Leafy spurge control in a riparian area without the use of chemicals

Riparian areas are strips of land next to a body of water (streams or lakes/reservoirs). SEAWA started a field-plot experiment on the control of leafy spurge in a riparian area of the Seven Persons Creek in the spring/summer of 2018. The experiment was continued in the spring/summer of 2019. This site has been heavily infested with leafy spurge despite the presence of bio-control organisms, hawk moths and flea beetles, released previously by researchers. Leafy spurge is a perennial weed. It grows a strong, extensive and deep root system from which smaller roots and shoots emerge. It has numerous yellow flowers from which numerous seeds are produced. It is toxic to cattle and horses but tolerated by goats and sheep. Chemical weed control in riparian areas is undesirable. Therefore, SEAWA laid out an experiment that used cultural weed control methods.

Experimental plots were 1m x 1m (1 sq. m. or m2) in size and cultural methods used were: digging out leafy spurge roots manually using a tree planter shovel and/or 2) the application of a of wood chip mulch to shade out leafy spurge. Treatments had 6 plots each (replicates) except for the No Treatment plots which ha 3. Experimental treatments and methods consisted of:

Treatments 2018 2019
T1 – Dig Only Dug out roots in April, May, June and August Dug out roots in May and August
T2 – Mulch Only Applied 7-8 cm thick wood chip mulch in May Topped-up mulch in May 2019
T3 – Dig +Mulch Dug out roots in April, May, June and August in 2018 + Applied 7-8 cm thick wood chip mulch in May Dug-out roots again in May and August 2019; topped-up mulch in May
T4 – No Treatment

 

Data were collected in spring/summer of 2018 and 2019 for each of the different plant variables as listed in the Results below. However, data collection for the No Treatment plots was started in August 2018. Statistical analysis was performed for data beginning August 2018. Data of prior months are presented for completeness of information.

Results:

  • Length of main roots per sq. m.– Both Dig Only and Dig + Mulch Treatments were effective in significantly reducing the length of main roots over 2018 season but increased again in 2019 (Fig. 1)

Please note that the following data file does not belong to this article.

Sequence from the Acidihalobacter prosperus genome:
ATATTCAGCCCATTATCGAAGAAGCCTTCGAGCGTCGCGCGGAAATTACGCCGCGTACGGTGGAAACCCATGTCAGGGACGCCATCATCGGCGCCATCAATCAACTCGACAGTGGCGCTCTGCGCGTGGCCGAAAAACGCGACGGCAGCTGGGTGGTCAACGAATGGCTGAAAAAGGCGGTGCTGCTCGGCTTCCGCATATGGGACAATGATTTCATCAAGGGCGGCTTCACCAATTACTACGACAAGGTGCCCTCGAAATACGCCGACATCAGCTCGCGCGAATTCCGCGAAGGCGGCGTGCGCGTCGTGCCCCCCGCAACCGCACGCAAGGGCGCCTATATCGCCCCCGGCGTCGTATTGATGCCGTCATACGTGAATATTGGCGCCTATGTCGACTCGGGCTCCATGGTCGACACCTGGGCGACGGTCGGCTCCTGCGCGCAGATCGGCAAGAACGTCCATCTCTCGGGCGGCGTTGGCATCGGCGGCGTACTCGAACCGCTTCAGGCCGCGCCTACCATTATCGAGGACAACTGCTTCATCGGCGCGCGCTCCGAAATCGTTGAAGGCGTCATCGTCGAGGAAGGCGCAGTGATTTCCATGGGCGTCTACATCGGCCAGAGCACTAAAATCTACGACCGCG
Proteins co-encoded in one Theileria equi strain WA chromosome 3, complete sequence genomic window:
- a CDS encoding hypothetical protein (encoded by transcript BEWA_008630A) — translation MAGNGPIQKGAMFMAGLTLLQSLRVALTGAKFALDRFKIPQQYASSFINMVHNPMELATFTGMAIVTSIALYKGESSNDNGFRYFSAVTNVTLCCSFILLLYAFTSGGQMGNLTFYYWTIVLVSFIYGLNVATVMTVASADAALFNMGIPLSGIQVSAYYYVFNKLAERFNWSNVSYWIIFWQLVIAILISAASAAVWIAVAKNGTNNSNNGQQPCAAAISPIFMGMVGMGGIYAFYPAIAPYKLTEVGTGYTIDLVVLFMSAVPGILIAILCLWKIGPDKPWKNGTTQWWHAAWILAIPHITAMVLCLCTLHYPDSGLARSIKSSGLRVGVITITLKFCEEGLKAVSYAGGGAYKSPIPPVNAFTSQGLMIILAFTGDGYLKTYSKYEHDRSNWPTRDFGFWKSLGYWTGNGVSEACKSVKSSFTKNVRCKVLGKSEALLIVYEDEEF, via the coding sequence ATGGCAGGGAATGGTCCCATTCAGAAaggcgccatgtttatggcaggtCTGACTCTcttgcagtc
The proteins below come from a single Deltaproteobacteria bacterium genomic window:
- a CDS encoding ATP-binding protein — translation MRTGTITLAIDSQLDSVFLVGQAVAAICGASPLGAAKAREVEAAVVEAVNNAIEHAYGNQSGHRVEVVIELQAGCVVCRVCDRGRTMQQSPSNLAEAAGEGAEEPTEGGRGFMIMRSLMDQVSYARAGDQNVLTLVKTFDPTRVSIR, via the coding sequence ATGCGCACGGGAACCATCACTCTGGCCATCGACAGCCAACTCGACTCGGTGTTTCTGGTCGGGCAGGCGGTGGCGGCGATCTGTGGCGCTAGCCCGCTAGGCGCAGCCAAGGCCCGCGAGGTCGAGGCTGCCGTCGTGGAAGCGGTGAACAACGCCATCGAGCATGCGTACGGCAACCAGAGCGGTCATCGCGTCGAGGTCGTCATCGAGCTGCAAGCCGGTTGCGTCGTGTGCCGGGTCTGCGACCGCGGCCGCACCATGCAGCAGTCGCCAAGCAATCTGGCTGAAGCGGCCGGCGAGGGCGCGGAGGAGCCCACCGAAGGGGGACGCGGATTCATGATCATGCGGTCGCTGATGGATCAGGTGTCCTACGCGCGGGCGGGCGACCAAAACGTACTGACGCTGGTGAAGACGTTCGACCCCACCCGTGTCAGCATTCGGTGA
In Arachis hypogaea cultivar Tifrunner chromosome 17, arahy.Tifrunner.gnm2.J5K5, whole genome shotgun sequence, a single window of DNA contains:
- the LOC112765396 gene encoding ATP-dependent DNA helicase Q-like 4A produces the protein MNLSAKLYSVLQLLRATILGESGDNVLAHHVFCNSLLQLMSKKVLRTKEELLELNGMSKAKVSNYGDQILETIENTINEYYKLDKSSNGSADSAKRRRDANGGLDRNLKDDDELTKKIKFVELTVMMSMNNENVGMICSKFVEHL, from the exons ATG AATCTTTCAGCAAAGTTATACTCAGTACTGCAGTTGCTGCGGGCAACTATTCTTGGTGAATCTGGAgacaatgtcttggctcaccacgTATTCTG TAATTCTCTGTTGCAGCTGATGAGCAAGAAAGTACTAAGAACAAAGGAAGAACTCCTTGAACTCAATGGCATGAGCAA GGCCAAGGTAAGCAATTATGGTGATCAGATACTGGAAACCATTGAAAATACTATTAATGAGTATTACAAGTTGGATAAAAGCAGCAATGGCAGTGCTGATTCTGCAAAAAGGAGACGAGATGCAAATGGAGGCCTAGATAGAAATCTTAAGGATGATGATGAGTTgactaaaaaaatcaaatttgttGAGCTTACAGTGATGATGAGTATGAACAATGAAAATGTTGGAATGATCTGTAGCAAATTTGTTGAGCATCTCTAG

• Number of stems per sq. m. – All Treatments had significantly fewer stems compared to No Treatment. (Fig. 2)
  • Height per stem (cm) – Mulch Only Treatment had the tallest stems (Fig. 3)
  • Number of flowers per stem – Dig Only and Dig + Mulch Treatments had the least number of flowers both years. Peak flowering was in May and seeds began to set in June. (Fig. 4)
  • Number other weeds per sq. m. – Dig Only Treatment had the highest number of weeds, notably Canada thistle, followed by Mulch Only, and Dig + Mulch Treatments. (Fig. 5)

Discussion and Conclusion:

Digging out leafy spurge main roots with or without mulch was effective in reducing the length of main roots from which other roots and shoots emerge. Digging out leafy spurge was effective when done four times during the season. Digging out main roots led to fewer number of stems that were shorter and younger. This eventually resulted in reduced production of flowers. Although mulching only also resulted in fewer stems, these were mature stems that produced a greater number of flowers. Application of mulch by itself was ineffective.  However, digging out leafy spurge provided an opportunity for other weeds to colonize, especially Canada thistle, another pervasive weed with an extensive root system from which new plants emerge. The Treatment Dig + Mulch may not be practical. On banks with steep slopes, mulch pieces slid downhill and were difficult to keep in place. In addition, mulch application involved additional work and cost. Digging out leafy spurge is an effective and practical method but an additional method has to be developed to prevent the colonization of other weeds especially other perennial weeds.

Treatments were revised in June 2019, and data will be collected in summer 2020. Treatments were determined such that weed colonization would be prevented by planting desirable plants (native shrubs or grasses) in plots where leafy spurge roots were dug out during 2018 and 2019 spring/summers.

Research Team: Marilou Montemayor, Natasha Rogers, Brooklyn Neubeker, Amy Adams, Ben White, Seline Solis, Cathy Linowski

This study was funded by the Watershed Resiliency and Restoration Program, SEAWA Riparian Restoration Project.

For more information on leafy spurge:

https://abinvasives.ca/wp-content/uploads/2017/11/FS-LeafySpurge.pdf

https://plants.sc.egov.usda.gov/plantguide/pdf/pg_eues.pdf

Fig. 1 Average main root length per square meter

 

Fig. 2 Average number of stems per square meter

 

Fig. 3 Average height per stem

 

Fig. 4. Average number of flowers per stem

 

Fig. 5 Number of weeds other than leafy spurge per square meter

 

Seline Solis and Natasha Rogers with dug-out leafy spurge, July 17, 2018. Photo: Marilou Montemayor

 

One of the six Dig Only Treatment plots; leafy spurge was controlled considerably but the plot was colonized by Flixweed, Stinkweed and Canada thistle, June 10, 2019. Photo: Brooklyn Neubeker

 

One of the three No Treatment plots, June 10, 2019. Photo: Brooklyn Neubeker

 

Ben White counting number of weed species per plot, Aug 7, 2019. Photo: Marilou Montemayor

 

Brooklyn Neubeker and Amy Adams counting number of flowers per stem and how many have gone to seed, Aug 7, 2019.                          Photo: Marilou Montemayor